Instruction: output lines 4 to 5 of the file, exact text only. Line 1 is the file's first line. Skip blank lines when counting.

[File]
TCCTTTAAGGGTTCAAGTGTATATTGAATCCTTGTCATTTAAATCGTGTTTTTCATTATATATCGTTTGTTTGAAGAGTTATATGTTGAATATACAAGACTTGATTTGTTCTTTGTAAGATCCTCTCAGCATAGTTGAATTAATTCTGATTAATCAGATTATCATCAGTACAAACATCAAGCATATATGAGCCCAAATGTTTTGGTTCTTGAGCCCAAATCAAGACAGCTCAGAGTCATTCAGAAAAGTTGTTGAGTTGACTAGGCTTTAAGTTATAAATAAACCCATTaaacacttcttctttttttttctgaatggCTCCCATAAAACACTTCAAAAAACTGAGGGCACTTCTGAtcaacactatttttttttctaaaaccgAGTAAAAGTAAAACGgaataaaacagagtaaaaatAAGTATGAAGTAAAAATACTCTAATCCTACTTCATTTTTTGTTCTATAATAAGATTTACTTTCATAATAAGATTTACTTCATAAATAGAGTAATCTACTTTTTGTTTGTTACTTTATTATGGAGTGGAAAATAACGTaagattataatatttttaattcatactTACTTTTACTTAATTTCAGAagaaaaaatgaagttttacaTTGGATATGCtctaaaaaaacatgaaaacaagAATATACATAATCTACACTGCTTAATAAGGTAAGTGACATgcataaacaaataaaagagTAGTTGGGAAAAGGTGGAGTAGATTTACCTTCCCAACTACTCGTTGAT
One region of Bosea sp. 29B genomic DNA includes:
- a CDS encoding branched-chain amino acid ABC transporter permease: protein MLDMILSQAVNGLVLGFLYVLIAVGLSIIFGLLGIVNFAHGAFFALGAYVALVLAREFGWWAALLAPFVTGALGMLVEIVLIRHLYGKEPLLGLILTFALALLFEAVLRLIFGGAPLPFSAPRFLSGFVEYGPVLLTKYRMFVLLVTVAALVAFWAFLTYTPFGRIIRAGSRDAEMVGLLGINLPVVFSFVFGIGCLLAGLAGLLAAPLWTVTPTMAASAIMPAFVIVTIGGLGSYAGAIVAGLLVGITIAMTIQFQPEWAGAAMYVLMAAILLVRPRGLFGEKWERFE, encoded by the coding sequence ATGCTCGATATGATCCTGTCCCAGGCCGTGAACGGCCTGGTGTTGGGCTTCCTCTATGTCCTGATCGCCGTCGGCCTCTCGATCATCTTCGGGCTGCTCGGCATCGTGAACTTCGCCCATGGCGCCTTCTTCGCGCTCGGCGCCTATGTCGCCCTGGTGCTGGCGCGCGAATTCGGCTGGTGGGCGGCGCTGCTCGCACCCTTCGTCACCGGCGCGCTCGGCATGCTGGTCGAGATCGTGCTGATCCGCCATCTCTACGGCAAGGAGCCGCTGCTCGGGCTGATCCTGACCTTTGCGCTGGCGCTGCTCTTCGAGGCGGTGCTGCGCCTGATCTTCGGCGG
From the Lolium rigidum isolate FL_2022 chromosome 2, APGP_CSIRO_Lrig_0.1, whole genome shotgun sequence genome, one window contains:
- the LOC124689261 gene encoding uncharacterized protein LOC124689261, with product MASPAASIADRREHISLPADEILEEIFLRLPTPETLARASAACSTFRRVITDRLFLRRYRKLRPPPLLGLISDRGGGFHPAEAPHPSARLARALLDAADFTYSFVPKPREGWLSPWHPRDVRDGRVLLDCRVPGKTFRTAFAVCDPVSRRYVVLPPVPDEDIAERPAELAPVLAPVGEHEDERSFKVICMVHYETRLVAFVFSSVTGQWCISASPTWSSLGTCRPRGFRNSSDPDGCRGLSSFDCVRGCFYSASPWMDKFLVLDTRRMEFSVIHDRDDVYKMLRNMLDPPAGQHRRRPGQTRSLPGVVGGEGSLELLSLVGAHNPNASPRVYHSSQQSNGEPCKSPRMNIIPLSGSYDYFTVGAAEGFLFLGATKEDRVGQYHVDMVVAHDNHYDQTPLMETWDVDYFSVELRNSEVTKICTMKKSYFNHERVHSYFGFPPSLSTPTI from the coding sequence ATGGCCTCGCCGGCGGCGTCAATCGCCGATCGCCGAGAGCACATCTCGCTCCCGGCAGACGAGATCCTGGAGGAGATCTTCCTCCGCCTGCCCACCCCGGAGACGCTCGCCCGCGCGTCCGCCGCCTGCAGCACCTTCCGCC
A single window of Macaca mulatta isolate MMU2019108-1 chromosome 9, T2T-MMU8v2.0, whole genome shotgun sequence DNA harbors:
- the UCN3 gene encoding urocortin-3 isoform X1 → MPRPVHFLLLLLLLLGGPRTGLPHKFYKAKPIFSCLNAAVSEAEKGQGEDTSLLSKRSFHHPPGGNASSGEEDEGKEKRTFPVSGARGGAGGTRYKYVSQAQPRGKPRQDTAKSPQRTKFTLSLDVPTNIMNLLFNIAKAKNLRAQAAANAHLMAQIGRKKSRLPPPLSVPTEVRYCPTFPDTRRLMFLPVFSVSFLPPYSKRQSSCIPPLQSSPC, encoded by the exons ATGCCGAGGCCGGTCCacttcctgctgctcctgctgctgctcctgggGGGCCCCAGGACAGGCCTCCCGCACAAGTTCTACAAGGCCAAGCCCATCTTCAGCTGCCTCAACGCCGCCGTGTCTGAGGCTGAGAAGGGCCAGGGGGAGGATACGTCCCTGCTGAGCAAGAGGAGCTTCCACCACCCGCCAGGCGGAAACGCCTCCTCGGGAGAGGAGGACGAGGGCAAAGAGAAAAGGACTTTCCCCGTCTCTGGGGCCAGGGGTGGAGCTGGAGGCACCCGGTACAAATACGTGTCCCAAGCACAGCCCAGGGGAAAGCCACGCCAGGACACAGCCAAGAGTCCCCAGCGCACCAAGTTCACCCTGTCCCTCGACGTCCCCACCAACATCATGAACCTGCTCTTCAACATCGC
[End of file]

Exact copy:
From the Lolium rigidum isolate FL_2022 chromosome 2, APGP_CSIRO_Lrig_0.1, whole genome shotgun sequence genome, one window contains:
- the LOC124689261 gene encoding uncharacterized protein LOC124689261, with product MASPAASIADRREHISLPADEILEEIFLRLPTPETLARASAACSTFRRVITDRLFLRRYRKLRPPPLLGLISDRGGGFHPAEAPHPSARLARALLDAADFTYSFVPKPREGWLSPWHPRDVRDGRVLLDCRVPGKTFRTAFAVCDPVSRRYVVLPPVPDEDIAERPAELAPVLAPVGEHEDERSFKVICMVHYETRLVAFVFSSVTGQWCISASPTWSSLGTCRPRGFRNSSDPDGCRGLSSFDCVRGCFYSASPWMDKFLVLDTRRMEFSVIHDRDDVYKMLRNMLDPPAGQHRRRPGQTRSLPGVVGGEGSLELLSLVGAHNPNASPRVYHSSQQSNGEPCKSPRMNIIPLSGSYDYFTVGAAEGFLFLGATKEDRVGQYHVDMVVAHDNHYDQTPLMETWDVDYFSVELRNSEVTKICTMKKSYFNHERVHSYFGFPPSLSTPTI from the coding sequence ATGGCCTCGCCGGCGGCGTCAATCGCCGATCGCCGAGAGCACATCTCGCTCCCGGCAGACGAGATCCTGGAGGAGATCTTCCTCCGCCTGCCCACCCCGGAGACGCTCGCCCGCGCGTCCGCCGCCTGCAGCACCTTCCGCC